In this section, we evaluate the opportunities to use demand-pull policies to decarbonize the iron and steel and the cement and concrete sectors. We separately address technologies that cut across these two sectors and others, including CCUS and process heat. For each sector, we describe the industry, the technologies currently used in production, and new technologies that can enable decarbonization. Although, in the short- to mid-term, technologies providing marginal GHG reductions can be important, we will focus on innovations that can bring about the deep decarbonization in these sectors that is necessary to achieve net-zero goals. We next discuss the funding situation for these technologies and the potential applicability of demand-pull mechanisms in each sector. Finally, we look at two crosscutting technologies that have applications in both sectors.

5.1. Opportunities for Application to Iron and Steel

Ironmaking is the process of removing the oxygen from iron ore, which is generally made up of iron oxides, molecules containing iron and oxygen, leaving elemental iron. To create steel, the carbon content of the iron must be adjusted, and other elements are potentially added to create different alloys. Since iron ore generally contains a number of other elements, purification of the iron must occur at some point in the process. The emissions from steelmaking generally come from two sources: removing the oxygen from the iron ore, called reduction, and generating the heat needed to melt the iron and, if necessary, remove any excess carbon.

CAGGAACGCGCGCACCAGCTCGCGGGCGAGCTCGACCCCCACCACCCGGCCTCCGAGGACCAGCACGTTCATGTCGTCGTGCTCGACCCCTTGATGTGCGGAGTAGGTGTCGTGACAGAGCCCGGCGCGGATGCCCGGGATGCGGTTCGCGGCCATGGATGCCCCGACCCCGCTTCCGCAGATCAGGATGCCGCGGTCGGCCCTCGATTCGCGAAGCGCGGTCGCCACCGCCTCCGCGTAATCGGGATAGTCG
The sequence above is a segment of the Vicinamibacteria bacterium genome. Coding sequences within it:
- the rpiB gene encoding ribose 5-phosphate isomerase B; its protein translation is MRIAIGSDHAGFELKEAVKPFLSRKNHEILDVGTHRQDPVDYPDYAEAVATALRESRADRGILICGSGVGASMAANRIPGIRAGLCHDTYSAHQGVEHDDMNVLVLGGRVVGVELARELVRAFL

Iron and steel manufacturing is one of the largest sources of industrial emissions in the world, representing over 25 percent of global industrial emissions and 7 percent of total worldwide emissions. The sector produces 1,808 Mt of crude steel annually, with China accounting for over half of the production. The US steel industry is the fourth-largest producer globally, with 87 Mt of crude steel produced in 2018, and accounts for 4 percent of US CO2 emissions and 24 percent of industry-related emissions (DOE RFI). Because of the large amount of capital investment needed and the relatively high TRL of at least one decarbonization technology, traditional deployment funding is likely the best method of reducing emissions in this area, while continuing to fund the basic R&D needed for the low-TRL technologies.

5.1.1. Industry Overview